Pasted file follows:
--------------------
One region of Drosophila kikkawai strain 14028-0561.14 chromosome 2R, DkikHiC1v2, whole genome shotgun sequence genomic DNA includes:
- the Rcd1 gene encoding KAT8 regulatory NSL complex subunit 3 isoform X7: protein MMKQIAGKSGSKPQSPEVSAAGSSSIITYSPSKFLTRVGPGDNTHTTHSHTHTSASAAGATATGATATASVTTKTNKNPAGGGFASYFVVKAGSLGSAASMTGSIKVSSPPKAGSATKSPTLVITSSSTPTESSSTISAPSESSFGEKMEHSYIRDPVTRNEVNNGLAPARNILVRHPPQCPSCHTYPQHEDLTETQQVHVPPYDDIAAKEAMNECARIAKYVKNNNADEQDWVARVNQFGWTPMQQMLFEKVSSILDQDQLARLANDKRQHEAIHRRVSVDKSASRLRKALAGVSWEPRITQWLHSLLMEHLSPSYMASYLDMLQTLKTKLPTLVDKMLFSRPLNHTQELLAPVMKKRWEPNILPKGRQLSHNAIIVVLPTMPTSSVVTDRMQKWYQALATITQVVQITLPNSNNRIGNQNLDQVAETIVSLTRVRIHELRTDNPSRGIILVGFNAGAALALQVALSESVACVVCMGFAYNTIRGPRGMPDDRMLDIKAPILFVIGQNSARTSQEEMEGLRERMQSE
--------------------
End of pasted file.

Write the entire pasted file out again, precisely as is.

One region of Drosophila kikkawai strain 14028-0561.14 chromosome 2R, DkikHiC1v2, whole genome shotgun sequence genomic DNA includes:
- the Rcd1 gene encoding KAT8 regulatory NSL complex subunit 3 isoform X7: protein MMKQIAGKSGSKPQSPEVSAAGSSSIITYSPSKFLTRVGPGDNTHTTHSHTHTSASAAGATATGATATASVTTKTNKNPAGGGFASYFVVKAGSLGSAASMTGSIKVSSPPKAGSATKSPTLVITSSSTPTESSSTISAPSESSFGEKMEHSYIRDPVTRNEVNNGLAPARNILVRHPPQCPSCHTYPQHEDLTETQQVHVPPYDDIAAKEAMNECARIAKYVKNNNADEQDWVARVNQFGWTPMQQMLFEKVSSILDQDQLARLANDKRQHEAIHRRVSVDKSASRLRKALAGVSWEPRITQWLHSLLMEHLSPSYMASYLDMLQTLKTKLPTLVDKMLFSRPLNHTQELLAPVMKKRWEPNILPKGRQLSHNAIIVVLPTMPTSSVVTDRMQKWYQALATITQVVQITLPNSNNRIGNQNLDQVAETIVSLTRVRIHELRTDNPSRGIILVGFNAGAALALQVALSESVACVVCMGFAYNTIRGPRGMPDDRMLDIKAPILFVIGQNSARTSQEEMEGLRERMQSE